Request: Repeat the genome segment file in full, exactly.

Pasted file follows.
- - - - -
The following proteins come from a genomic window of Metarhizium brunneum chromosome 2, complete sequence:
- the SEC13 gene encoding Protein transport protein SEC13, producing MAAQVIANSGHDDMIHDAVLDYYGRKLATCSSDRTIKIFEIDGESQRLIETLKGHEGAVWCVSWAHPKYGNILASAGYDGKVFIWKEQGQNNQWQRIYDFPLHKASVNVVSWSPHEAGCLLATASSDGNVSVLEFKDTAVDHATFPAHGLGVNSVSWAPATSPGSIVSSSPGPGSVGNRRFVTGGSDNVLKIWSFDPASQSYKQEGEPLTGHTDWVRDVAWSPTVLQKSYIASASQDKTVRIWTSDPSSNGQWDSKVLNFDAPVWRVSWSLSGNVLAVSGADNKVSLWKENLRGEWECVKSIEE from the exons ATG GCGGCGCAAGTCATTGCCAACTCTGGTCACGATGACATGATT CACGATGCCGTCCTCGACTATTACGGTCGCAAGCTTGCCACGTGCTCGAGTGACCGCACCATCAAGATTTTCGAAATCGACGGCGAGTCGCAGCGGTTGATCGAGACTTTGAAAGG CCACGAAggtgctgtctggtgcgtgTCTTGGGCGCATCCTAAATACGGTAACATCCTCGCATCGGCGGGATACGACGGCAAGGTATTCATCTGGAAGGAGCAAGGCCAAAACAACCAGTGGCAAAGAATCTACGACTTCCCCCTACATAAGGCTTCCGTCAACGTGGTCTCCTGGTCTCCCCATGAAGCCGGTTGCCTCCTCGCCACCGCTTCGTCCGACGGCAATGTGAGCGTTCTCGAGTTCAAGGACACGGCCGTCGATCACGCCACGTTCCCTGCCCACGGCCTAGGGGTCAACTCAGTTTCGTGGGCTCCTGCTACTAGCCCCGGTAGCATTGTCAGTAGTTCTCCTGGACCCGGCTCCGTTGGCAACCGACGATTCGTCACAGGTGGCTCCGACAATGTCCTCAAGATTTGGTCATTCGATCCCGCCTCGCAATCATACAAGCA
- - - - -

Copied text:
The following proteins come from a genomic window of Metarhizium brunneum chromosome 2, complete sequence:
- the SEC13 gene encoding Protein transport protein SEC13, producing MAAQVIANSGHDDMIHDAVLDYYGRKLATCSSDRTIKIFEIDGESQRLIETLKGHEGAVWCVSWAHPKYGNILASAGYDGKVFIWKEQGQNNQWQRIYDFPLHKASVNVVSWSPHEAGCLLATASSDGNVSVLEFKDTAVDHATFPAHGLGVNSVSWAPATSPGSIVSSSPGPGSVGNRRFVTGGSDNVLKIWSFDPASQSYKQEGEPLTGHTDWVRDVAWSPTVLQKSYIASASQDKTVRIWTSDPSSNGQWDSKVLNFDAPVWRVSWSLSGNVLAVSGADNKVSLWKENLRGEWECVKSIEE from the exons ATG GCGGCGCAAGTCATTGCCAACTCTGGTCACGATGACATGATT CACGATGCCGTCCTCGACTATTACGGTCGCAAGCTTGCCACGTGCTCGAGTGACCGCACCATCAAGATTTTCGAAATCGACGGCGAGTCGCAGCGGTTGATCGAGACTTTGAAAGG CCACGAAggtgctgtctggtgcgtgTCTTGGGCGCATCCTAAATACGGTAACATCCTCGCATCGGCGGGATACGACGGCAAGGTATTCATCTGGAAGGAGCAAGGCCAAAACAACCAGTGGCAAAGAATCTACGACTTCCCCCTACATAAGGCTTCCGTCAACGTGGTCTCCTGGTCTCCCCATGAAGCCGGTTGCCTCCTCGCCACCGCTTCGTCCGACGGCAATGTGAGCGTTCTCGAGTTCAAGGACACGGCCGTCGATCACGCCACGTTCCCTGCCCACGGCCTAGGGGTCAACTCAGTTTCGTGGGCTCCTGCTACTAGCCCCGGTAGCATTGTCAGTAGTTCTCCTGGACCCGGCTCCGTTGGCAACCGACGATTCGTCACAGGTGGCTCCGACAATGTCCTCAAGATTTGGTCATTCGATCCCGCCTCGCAATCATACAAGCA